The one true thing that can be said for both the PlayStation 3 and PSP versions of Sony's EyePet is that it's cute. It's hard to remain aloof in front of its furry, wide-eyed wonderment as it paces around the screen as helpless and beseeching as a puppy in a pet store window. Sadly, the feeling doesn't stick around for long in the PSP incarnation of the game, whose requirements for play are so complex that it becomes nearly impossible to enjoy the experience. The game feels out of its element--the immersive aspects of the virtual pet genre are nowhere to be found, replaced by painfully slow loading times and a shortage of content, turning what should have been a fun and immersive day out into a sluggish and chiropractically unsafe venture.
He looks cute, but don't move or he'll disappear!
The game comes bundled with a PSP camera, which you must attach and use in conjunction with a magic card, which is a rectangular-shaped plastic card that's about the same size as the PSP itself. Here's the catch: in order for the game to work, the PSP camera must have an unobstructed view of this card on a flat surface at all times. This immediately eliminates a wide variety of locations where you might play with a PSP, such as on public transport, in the supermarket queues, or in the bathroom. There is also the problem of posture--because the PSP needs to remain relatively still while you are playing to make sure the magic card stays within its designated range, the lengthier challenges can sometimes result in a stiff neck and back depending on how you choose to sit when you begin playing. Forget about looking around the room or shifting position mid-challenge: the moment you move, the gameplay stops until you reposition the PSP. Most of the activities also require a clear area twice the size of the magic card in order to work, which means that playing on your lap or even at a desk is not a viable option. About the only place where the PSP EyePet does work 100 percent of the time is on a large, clear section of the floor, which means you might as well just play the PS3 version instead.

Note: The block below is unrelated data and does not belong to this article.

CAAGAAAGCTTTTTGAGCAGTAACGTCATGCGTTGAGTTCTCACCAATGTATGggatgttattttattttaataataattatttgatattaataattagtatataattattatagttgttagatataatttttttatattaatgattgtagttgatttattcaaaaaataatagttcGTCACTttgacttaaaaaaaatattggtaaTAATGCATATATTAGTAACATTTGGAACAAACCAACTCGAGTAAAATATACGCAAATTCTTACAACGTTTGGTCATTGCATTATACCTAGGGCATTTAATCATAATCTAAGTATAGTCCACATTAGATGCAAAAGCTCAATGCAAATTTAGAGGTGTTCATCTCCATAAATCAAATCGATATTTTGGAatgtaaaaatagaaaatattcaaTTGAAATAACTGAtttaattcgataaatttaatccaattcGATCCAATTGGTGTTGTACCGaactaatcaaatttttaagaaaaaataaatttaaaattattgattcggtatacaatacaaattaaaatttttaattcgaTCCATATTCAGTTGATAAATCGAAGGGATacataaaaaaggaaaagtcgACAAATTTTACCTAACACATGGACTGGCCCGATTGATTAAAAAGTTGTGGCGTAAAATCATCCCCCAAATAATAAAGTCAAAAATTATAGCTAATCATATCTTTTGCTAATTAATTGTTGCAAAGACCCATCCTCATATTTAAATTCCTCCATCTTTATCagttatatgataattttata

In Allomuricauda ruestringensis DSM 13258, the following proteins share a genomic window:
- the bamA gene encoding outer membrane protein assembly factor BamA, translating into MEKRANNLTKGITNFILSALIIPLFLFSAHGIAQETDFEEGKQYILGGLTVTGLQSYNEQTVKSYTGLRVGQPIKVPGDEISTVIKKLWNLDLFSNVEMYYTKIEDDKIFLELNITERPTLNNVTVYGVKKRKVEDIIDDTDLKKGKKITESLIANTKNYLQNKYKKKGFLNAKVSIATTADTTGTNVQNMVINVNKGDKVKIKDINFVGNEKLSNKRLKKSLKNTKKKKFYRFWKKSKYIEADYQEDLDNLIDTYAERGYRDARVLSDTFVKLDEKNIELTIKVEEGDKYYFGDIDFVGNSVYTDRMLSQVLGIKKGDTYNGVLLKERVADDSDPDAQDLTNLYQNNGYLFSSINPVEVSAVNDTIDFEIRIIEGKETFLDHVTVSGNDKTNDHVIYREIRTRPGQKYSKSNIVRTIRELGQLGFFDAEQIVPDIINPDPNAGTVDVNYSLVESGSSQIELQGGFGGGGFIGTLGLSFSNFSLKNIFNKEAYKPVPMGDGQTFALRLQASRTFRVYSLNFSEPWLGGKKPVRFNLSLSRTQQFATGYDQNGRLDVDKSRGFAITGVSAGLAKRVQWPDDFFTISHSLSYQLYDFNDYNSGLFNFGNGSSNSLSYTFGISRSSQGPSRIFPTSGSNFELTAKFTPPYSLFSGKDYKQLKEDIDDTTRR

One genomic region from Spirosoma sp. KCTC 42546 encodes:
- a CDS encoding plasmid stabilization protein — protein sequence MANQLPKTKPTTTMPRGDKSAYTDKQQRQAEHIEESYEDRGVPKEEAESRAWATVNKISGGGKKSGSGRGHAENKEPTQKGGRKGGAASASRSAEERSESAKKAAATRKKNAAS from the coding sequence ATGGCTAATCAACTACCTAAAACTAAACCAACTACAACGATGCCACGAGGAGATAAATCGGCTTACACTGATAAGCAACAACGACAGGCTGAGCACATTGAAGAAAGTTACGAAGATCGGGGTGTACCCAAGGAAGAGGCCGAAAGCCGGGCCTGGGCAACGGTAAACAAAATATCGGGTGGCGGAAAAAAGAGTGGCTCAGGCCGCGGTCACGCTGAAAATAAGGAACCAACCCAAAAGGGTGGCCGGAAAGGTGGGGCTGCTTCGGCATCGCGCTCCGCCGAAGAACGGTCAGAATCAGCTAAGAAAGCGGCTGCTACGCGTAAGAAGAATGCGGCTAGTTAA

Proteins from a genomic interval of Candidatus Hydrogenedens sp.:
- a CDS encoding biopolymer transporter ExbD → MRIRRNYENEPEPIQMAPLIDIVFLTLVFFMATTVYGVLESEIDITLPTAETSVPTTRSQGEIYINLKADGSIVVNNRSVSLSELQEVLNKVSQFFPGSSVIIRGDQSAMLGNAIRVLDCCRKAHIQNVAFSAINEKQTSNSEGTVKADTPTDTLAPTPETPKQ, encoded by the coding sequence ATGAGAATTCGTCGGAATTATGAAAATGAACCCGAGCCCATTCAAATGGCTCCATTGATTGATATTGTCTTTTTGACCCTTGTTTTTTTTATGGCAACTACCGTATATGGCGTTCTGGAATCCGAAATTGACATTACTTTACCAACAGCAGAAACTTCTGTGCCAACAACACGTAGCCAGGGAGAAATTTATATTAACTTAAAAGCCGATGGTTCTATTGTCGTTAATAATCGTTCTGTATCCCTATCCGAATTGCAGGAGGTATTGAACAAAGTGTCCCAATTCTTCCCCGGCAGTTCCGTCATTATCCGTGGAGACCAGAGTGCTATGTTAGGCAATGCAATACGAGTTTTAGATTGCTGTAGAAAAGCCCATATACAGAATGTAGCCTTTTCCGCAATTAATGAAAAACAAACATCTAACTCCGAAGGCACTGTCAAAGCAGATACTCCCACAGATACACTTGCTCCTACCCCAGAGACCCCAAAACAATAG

A large part of the appeal of the virtual pet genre is the illusion of a relationship between something that is real (you) and something that isn't (the pet). The fact that you can interact with a virtual being through touch is one of the main draw cards of the PS3 version of EyePet, manifested through a variety of activities and challenges that are supposed to foster this relationship. This aspect of the gameplay has been removed from the PSP version, taking with it a large part of the game's charm. The interaction is limited to button pressing, and there is only so much emotion you can invest in a virtual pet without the proper avenues to take it to the next level of immersion. Why else is its fur tantalisingly long and soft, its tail tantalisingly springy, and its chin tantalisingly itchy? This is a virtual pet crying out to be played with, but there is nothing here that allows for this kind of interaction.